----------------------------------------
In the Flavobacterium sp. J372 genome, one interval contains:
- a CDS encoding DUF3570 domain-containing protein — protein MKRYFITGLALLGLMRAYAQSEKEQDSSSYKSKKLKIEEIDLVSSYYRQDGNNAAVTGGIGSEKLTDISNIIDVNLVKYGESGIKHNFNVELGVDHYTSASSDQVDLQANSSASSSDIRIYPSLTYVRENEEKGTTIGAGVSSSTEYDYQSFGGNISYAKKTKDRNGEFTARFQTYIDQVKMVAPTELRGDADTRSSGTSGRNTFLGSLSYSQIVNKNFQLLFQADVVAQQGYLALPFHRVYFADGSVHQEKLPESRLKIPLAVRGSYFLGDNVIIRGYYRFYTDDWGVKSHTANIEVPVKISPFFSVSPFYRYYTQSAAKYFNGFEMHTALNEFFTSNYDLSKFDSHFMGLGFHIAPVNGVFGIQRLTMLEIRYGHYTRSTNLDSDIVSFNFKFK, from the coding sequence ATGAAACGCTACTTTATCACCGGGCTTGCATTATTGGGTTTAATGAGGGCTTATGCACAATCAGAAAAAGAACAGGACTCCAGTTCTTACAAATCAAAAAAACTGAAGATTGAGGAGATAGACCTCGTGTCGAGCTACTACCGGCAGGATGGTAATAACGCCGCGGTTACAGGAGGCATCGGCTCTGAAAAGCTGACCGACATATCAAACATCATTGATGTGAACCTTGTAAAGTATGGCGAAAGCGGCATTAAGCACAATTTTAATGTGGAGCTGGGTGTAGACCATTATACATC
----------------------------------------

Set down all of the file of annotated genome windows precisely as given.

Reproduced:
In the Flavobacterium sp. J372 genome, one interval contains:
- a CDS encoding DUF3570 domain-containing protein — protein MKRYFITGLALLGLMRAYAQSEKEQDSSSYKSKKLKIEEIDLVSSYYRQDGNNAAVTGGIGSEKLTDISNIIDVNLVKYGESGIKHNFNVELGVDHYTSASSDQVDLQANSSASSSDIRIYPSLTYVRENEEKGTTIGAGVSSSTEYDYQSFGGNISYAKKTKDRNGEFTARFQTYIDQVKMVAPTELRGDADTRSSGTSGRNTFLGSLSYSQIVNKNFQLLFQADVVAQQGYLALPFHRVYFADGSVHQEKLPESRLKIPLAVRGSYFLGDNVIIRGYYRFYTDDWGVKSHTANIEVPVKISPFFSVSPFYRYYTQSAAKYFNGFEMHTALNEFFTSNYDLSKFDSHFMGLGFHIAPVNGVFGIQRLTMLEIRYGHYTRSTNLDSDIVSFNFKFK, from the coding sequence ATGAAACGCTACTTTATCACCGGGCTTGCATTATTGGGTTTAATGAGGGCTTATGCACAATCAGAAAAAGAACAGGACTCCAGTTCTTACAAATCAAAAAAACTGAAGATTGAGGAGATAGACCTCGTGTCGAGCTACTACCGGCAGGATGGTAATAACGCCGCGGTTACAGGAGGCATCGGCTCTGAAAAGCTGACCGACATATCAAACATCATTGATGTGAACCTTGTAAAGTATGGCGAAAGCGGCATTAAGCACAATTTTAATGTGGAGCTGGGTGTAGACCATTATACATC